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aflame

[uh-fleym] /əˈfleɪm/
adjective
1.
on fire; ablaze:
The house was all aflame.
2.
eager and excited:
I was aflame with curiosity.
Origin of aflame
1545-1555
1545-55; a-1 + flame
Dictionary.com Unabridged
Based on the Random House Dictionary, © Random House, Inc. 2015.
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Examples from the Web for aflame
Contemporary Examples
Historical Examples
  • So these two, not yet aflame with drought, banished the arid phantom for a little while.

  • To be expected to follow other people's observances set her aflame.

    The Coryston Family Mrs. Humphry Ward
  • And so his words, aflame from a pure and passionate heart, come with the intensity of prophetic power.

    The Life of Mazzini Bolton King
  • His face was aflame with joy, and he writhed and shook like one who hath a devil.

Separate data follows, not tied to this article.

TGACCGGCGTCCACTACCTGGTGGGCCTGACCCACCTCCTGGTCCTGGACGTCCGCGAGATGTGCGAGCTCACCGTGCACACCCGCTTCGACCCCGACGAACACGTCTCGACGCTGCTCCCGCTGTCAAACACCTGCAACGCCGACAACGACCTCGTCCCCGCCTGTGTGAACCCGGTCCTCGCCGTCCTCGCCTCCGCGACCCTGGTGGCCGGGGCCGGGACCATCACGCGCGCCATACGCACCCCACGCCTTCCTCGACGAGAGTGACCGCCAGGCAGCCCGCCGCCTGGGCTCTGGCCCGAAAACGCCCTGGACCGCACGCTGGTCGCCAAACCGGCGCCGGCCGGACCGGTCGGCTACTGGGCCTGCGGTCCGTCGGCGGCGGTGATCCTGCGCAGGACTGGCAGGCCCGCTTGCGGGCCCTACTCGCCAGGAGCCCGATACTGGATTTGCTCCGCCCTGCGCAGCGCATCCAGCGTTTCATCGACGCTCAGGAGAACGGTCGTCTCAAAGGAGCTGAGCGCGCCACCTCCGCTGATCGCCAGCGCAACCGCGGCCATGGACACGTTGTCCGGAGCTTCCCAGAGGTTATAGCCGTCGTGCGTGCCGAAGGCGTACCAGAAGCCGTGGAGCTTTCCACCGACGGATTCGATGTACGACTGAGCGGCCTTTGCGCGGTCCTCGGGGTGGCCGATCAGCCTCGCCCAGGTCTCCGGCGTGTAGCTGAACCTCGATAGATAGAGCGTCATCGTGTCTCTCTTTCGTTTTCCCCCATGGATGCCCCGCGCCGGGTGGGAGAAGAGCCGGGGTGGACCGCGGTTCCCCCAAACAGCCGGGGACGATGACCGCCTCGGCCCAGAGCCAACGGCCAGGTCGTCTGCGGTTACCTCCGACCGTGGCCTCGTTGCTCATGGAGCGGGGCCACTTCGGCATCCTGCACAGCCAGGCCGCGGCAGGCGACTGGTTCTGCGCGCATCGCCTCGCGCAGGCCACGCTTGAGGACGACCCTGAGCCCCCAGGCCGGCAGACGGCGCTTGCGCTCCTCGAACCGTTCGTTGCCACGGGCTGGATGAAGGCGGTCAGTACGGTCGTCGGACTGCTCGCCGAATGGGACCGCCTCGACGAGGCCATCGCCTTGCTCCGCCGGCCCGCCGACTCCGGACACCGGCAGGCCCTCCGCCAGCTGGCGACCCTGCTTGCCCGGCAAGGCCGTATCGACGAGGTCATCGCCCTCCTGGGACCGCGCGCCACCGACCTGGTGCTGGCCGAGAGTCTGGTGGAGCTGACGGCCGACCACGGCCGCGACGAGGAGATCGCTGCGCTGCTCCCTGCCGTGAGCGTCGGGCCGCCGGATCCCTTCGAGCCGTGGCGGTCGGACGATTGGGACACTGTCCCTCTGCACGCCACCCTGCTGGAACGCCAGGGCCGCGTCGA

• She had accepted the suggested kinship in childish acquiescence, but doubt was aflame now, once and for all.

    The Beloved Woman Kathleen Norris
British Dictionary definitions for aflame

aflame

/əˈfleɪm/
adverb, adjective (postpositive)
1.
in flames; ablaze
2.
deeply aroused, as with passion: he was aflame with desire
3.
(of the face) red or inflamed
Collins English Dictionary - Complete & Unabridged 2012 Digital Edition
© William Collins Sons & Co. Ltd. 1979, 1986 © HarperCollins
Publishers 1998, 2000, 2003, 2005, 2006, 2007, 2009, 2012
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Word Origin and History for aflame
adj.

1550s, from a- "on" (see a- (1)) + flame (n.). Figurative use by 1856.

Online Etymology Dictionary, © 2010 Douglas Harper
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11
13
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